Can Inflation Fix the US Economy?
Are we in a depression yet? The number of Americans living on food stamps has risen to 37 million. Food stamps are the soup lines of the ’00s.
And what else was big in the ’30s? Escapist movies. Here’s a headline for you:
“Box office takings set to smash records,” says The Financial Times. What kind of movies? End of the world catastrophes…vampires…strange non-humans doing strange things. For example, there are ads for Avatar all over Europe. The film seems to concern Spock-like creatures that use bows and arrows. Pure escapism, in other words.
Stocks went down a bit in America yesterday. The commentariat blamed it on higher producer prices, thought to be harbingers of consumer price inflation.
Of course, consumer price inflation is what everyone is counting on. The debts of the past need to be reckoned with. Borrowers are doing the best they can. They pay when they’ve got the money. They default when they don’t. Since ’07, mortgage debt is down about 2% – to about $10 trillion. Most of that decline comes as a result of defaults and foreclosures.
Let’s see, 2% over 2 years ain’t very much. At that rate, it will take half a century to bring mortgage debt down to the comfortable levels of the ’80s. What’s more, it will be hard to do at all. Incomes are stagnant…or actually falling. As people cut back on their spending in order to pay down debt, it reduces income to employers which has as a consequence a weaker economy…with fewer jobs and less income to the folks who are trying to pay off debt.
What a drag! People ran up huge debts believing that they would never actually have to pay them. They figured they would refinance, and pocket the built-up “equity.” But, according to a report in this week’s press, though mortgage rates are at a multi-generational low, finding a banker willing to lend is as hard as finding a liquor store that makes home delivery on Sunday. That’s largely because the equity most homeowners have is negative. Houses are down about 30% since ’07. Any buyer who bought or refinanced a house in the last 4 or 5 years is likely to be underwater.
Even in normal circumstances paying off debt is a long, hard process. Mortgage debt is long-term. Paying it off is long-term too. Many people see years of painful scrimping and saving ahead of them.
What they would all appreciate is a little help from inflation. Inflation lightens the load. It increases nominal incomes while holding mortgage payments steady. It increases nominal ‘equity’ too. House prices tracked inflation for a hundred years. It was only in the last ten years or so that they went crazy. So, if the feds could gin up a little more inflation…it might cause house prices to rise again…and almost all Americans would breathe a sigh of relief.
Of course, no one would be more appreciative than the world’s biggest debtor – the US government itself. Inflation would boost tax revenues. It would also cut the real costs of the feds’ many obligations. Most important, it could pay off that $3 trillion it borrowed in 2009 with $3 trillion worth of cheaper dollars in, say, 2015.
There are only two little hitches.
First, the feds can’t really control inflation. Aiming for a little, they may get a lot more than they bargained for. That’s supposedly why stocks went down yesterday. As soon as inflation begins to show itself, investors expect the Fed to take action to control it. That will mean higher interest rates…which should take the starch out of this ‘recovery’ tout de suite. On the other hand, there’s also the possibility that all that cash and credit piling up on the sidelines will suddenly want to get into the game. Prices could rise much faster than the feds would like. John Williams of ShadowStats predicts that hyperinflation will soon arrive in the US. Perhaps he is right.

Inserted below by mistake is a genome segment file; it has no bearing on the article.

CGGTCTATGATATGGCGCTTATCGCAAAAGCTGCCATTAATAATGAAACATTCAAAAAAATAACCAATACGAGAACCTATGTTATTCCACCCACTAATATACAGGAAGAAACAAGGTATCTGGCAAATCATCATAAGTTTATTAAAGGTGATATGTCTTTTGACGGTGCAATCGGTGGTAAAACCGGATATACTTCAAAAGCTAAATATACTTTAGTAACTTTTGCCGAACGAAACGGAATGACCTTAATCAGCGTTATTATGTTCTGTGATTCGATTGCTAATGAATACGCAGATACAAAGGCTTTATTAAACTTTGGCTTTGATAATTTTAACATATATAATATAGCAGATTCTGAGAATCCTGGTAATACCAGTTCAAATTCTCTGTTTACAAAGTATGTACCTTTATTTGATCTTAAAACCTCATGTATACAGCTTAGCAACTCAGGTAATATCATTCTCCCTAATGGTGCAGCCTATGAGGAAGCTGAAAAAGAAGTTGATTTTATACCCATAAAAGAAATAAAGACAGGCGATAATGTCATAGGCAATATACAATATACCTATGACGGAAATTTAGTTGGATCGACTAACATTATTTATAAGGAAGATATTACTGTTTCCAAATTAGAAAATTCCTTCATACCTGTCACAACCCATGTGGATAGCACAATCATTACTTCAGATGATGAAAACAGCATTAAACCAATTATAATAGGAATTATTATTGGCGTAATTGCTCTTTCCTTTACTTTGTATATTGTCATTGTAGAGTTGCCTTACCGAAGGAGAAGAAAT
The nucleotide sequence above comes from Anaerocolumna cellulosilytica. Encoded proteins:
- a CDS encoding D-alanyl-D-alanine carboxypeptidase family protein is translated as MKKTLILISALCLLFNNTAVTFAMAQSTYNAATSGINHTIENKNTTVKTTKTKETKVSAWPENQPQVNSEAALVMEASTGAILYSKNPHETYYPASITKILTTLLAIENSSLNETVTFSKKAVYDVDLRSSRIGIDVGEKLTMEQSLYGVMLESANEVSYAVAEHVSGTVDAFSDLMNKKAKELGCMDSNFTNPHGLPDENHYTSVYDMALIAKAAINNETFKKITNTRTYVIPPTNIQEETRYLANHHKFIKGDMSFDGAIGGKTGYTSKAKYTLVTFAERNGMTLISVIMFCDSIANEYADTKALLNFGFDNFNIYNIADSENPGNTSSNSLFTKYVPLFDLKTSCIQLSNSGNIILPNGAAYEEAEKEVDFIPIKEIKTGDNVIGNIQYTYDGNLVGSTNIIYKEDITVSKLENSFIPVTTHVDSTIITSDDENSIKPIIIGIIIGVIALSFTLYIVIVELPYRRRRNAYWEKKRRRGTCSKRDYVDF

Second, even if they could conjure up inflation, their hands are tied. Did you read the headline in The Wall Street Journal yesterday? Well, you didn’t need to. We read it for you.
“Markets force Greek promise to slash deficit.”
The Greeks are running a big deficit. About 13%…about the same as the US. Investors are afraid the Greeks will soon get in the same position as Dubai, unable to continue paying their debts. So, they’re selling Greek paper…making it more expensive for the Greeks to raise money to cover their deficits.
At first, the Greek reaction was defiance. The top man announced to the world that he wasn’t going to cut spending – not with anarchist mobs in the streets and retirees demanding more benefits at home. But then, the very next day, he must have realized that he was running out of room to maneuver. The Greeks decided to retreat. They need to finance their deficits somehow. To do so, they must convince lenders that they have things under control.
Is the US so different? The sums are larger, but the logic is the same. America runs huge deficits…$1 trillion – $2 trillion per year, as far as the eye can see. In order to finance those deficits it needs the cooperation of lenders. The US must assure them that it will not let inflation undermine their credits. Otherwise, they will sell Treasury debt…force up interest rates…and make things even harder on US debtors. Then, we will see another headline in the WSJ:
“Markets force Obama promise to slash deficit.”
Bernanke may talk of dropping money from helicopters. But he can’t do it. The man’s theory is stupid. It is also impossible to apply when you need it.